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“It Was the Brain Tumor That Done It!

” Szasz and
Wittgenstein on the Importance of Distinguishing Disease
from Behavior and Implications for the Nature of Mental
Disorder

Joanna Moncrieff

Philosophy, Psychiatry, & Psychology, Online Advanced Publication, (Article)

Published by Johns Hopkins University Press


DOI: https://doi.org/10.1353/ppp.0.0023

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“It Was the
Brain Tumor
That Done It!”
Szasz and Wittgenstein
on the Importance of
Distinguishing Disease
from Behavior and
Implications for the
Nature of Mental
Disorder
Joanna Moncrieff

ABSTRACT: The current article looks at the distinction evidence of an underlying disease. Attempts to expand
between bodily conditions, such as diseases, which the concepts of illness and disease by separating them
may affect behavior, and situations that comprise self- from their bodily context, to accommodate mental
directed behavior. This distinction was emphasized by disorders within a medical framework, only denude
the late Thomas Szasz, who recognized that regarding the terms of any distinctive meaning. Wittgenstein, like
a situation as a disease or illness has important conse- Szasz, suggests that what we characterize as mental ill-
quences that flow from the association of these concepts ness, therefore, refers not to an illness or disease, but
with the body. Wittgenstein’s critique of the concept of to patterns of unusual but still essentially self-directed
mind helps to clarify and support Szasz’s intuitions. Both behavior. These patterns can be understood as aspects
Szasz and Wittgenstein suggest that we misunderstand of character, although they have a complex relation-
the nature of ‘mind,’ and that mental states and events ship to agency. The implications of this analysis for the
are not independent entities that can be discovered and justification of psychiatric coercion and the treatment
described by natural science, but activities of living of common psychological complaints are explored.
human beings that are manifested in, and recognized
KEYWORDS: Disease concept; Mental disorder concept;
through, forms of public behavior. Mental disorders,
Szasz; Wittgenstein philosophy of mind; Medical model
which are also manifested in behavior, cannot, therefore,
of mental disorder
be aligned with biological conditions, unless there is

© 2020 by Johns Hopkins University Press


2 ■ PPP / Vol. 27, No. 2 / June 2020

I
n Patricia Churchland’s 2006 essay on free disorder with brain disease. Most, nevertheless,
will, she cites the case of a middle-aged man want to incorporate it into a medical framework.
who, without any prior history of misbehavior, With some exceptions (e.g., Fulford, 1989), recent
suddenly became obsessed with child pornography philosophical debates have avoided the question of
and started to molest his 8-year-old stepdaughter. the distinction between bodily conditions and situ-
He was subsequently discovered to have a brain ations characterized by unusual and problematic
tumor affecting the frontal lobes, and when it is behavior, discussing instead whether mental disor-
successfully treated his aberrant behavior stopped. ders are natural, social, practical or eclectic ‘kinds’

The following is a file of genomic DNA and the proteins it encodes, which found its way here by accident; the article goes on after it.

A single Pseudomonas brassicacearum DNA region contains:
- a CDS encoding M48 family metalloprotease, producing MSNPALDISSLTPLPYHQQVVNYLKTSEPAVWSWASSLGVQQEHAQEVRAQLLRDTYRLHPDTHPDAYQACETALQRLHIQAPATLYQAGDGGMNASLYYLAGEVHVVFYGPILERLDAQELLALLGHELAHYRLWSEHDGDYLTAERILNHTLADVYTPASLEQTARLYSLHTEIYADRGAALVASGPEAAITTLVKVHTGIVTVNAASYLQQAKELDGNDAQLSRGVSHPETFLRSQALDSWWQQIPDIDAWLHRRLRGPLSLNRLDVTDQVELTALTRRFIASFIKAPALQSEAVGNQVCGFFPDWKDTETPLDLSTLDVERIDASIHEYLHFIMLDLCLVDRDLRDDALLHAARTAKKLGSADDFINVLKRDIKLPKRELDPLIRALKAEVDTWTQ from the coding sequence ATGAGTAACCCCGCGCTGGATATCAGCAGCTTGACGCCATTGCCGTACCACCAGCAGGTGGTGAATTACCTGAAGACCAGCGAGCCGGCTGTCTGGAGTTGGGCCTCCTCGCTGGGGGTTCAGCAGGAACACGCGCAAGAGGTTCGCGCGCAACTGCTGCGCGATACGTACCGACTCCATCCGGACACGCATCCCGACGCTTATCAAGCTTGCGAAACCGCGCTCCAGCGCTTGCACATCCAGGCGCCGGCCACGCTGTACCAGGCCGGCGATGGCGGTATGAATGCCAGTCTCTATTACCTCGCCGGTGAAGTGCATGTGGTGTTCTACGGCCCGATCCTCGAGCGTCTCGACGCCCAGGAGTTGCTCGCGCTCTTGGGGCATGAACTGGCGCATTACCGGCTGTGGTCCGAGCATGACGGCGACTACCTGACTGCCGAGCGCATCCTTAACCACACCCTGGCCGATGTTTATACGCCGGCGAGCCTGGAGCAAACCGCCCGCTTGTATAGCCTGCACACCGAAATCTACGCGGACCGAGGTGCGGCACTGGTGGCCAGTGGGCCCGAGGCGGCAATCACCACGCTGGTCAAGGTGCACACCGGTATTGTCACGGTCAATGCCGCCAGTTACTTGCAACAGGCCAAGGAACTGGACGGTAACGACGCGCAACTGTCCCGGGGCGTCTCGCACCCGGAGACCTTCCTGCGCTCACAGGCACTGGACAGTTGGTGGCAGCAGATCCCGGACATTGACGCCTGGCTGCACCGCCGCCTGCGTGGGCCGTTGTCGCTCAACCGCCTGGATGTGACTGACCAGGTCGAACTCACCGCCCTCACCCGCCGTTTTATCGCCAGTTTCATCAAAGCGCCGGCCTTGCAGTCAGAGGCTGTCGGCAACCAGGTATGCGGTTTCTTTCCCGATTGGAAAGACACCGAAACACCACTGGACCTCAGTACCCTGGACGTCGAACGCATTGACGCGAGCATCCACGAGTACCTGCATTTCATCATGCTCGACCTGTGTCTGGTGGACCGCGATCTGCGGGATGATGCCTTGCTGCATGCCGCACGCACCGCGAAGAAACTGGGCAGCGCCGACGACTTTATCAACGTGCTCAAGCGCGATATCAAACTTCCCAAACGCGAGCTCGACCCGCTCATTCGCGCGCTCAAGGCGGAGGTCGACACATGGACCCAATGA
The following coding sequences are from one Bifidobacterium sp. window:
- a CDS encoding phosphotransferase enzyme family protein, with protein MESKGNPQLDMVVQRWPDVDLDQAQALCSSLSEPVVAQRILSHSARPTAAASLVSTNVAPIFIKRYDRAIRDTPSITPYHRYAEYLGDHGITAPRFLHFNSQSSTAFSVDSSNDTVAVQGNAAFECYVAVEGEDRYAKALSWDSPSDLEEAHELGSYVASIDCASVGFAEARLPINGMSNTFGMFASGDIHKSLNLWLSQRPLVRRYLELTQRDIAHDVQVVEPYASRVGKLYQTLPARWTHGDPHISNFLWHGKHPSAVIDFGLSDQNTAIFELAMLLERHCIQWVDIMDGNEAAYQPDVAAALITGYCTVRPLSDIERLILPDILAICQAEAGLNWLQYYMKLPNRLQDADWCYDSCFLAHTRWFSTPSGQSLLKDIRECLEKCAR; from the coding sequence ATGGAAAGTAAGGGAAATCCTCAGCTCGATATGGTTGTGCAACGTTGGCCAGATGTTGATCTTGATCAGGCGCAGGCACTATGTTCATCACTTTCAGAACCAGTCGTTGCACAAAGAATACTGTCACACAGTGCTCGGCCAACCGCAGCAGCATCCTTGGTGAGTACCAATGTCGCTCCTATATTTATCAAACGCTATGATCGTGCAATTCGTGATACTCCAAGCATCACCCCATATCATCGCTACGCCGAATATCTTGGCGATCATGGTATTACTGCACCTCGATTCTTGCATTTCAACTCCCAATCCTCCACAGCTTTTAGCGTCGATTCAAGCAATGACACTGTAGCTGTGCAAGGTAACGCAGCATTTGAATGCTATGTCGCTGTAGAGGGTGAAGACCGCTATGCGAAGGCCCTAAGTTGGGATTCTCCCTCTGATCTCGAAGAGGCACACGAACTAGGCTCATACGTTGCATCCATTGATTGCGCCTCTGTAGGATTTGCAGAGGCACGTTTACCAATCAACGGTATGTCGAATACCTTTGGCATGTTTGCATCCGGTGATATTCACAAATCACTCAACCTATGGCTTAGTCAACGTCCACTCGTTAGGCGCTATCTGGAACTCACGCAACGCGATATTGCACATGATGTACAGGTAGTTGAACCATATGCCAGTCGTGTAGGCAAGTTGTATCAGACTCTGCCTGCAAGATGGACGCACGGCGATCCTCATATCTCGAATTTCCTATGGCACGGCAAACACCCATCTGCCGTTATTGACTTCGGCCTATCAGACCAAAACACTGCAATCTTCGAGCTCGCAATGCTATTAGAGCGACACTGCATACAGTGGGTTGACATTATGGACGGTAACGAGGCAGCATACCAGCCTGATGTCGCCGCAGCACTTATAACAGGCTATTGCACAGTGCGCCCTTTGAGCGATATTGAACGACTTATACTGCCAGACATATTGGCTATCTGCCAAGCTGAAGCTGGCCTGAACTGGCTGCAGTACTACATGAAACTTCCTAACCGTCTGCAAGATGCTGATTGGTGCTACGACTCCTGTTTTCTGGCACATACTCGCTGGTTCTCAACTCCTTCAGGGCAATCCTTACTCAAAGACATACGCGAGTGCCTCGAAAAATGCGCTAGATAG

Thomas Szasz is famous for his denunciation (Hartner & Theurer, 2018; Kendler, Zachar, &
of the concept of mental illness, and his critique Craver, 2011; Zachar, 2002) and whether they
is partly responsible for instigating an enduring should be characterized as value-free or value-
philosophical discourse about the nature of mental laden (Boorse, 1976; Fulford, 1989; Sedgwick,
disorder. Szasz’s key insight was the recognition 1982; Wakefield, 1992). A common approach is
that we find it important to distinguish between to incorporate mental disorder into the territory
situations that are characterized by ‘ordinary’ hu- of disease by suggesting some analogy between
man behavior and those that arise from a bodily the biological and psychological realms, thereby
condition or event, such as a disease. Although implicitly or explicitly stretching the concept of
Churchland put it to different ends (to question the disease beyond the body (*Boorse, 1976; *Fulford,
nature of agency per se), from Szasz’s perspective, 1989; Sedgwick, 1982; Wakefield, 1992). This
her example demonstrates the importance of this contrasts with philosophers of science who are
distinction because it shows how we understand not concerned with mental disorder, who often
and respond to pedophilic behavior brought on by simply assume that concepts like disease and illness
a brain tumor quite differently from an ordinary refer to bodily conditions. French philosopher of
criminal case of pedophilia. biology, Georges Canguilhem (2012, p. 35), for
For Szasz, the concept of a disease is essentially example, states that ‘one can speak with reason of
and irreducibly one that applies to the physical “Greek Medicine” only from the Hippocratic pe-
body. It can only be applied to ‘behavior’ when riod onward-that is to say from the moment when
a bodily condition can be understood to be di- diseases came to be treated as bodily disorders.’
rectly driving or causing the behavior in question, Yet, philosophers who take an ‘anti-positivist’
which then ceases to have the characteristics of position have long suggested that it is important
ordinary behavior and can sensibly be described to distinguish how we understand the material
as ‘symptoms’ of a disease, or the result of some world, which includes autonomous biological
other bodily alteration such as that induced by processes like diseases, from our understanding
psychoactive drugs. According to Szasz, human of human behavior. Ludwig Wittgenstein provides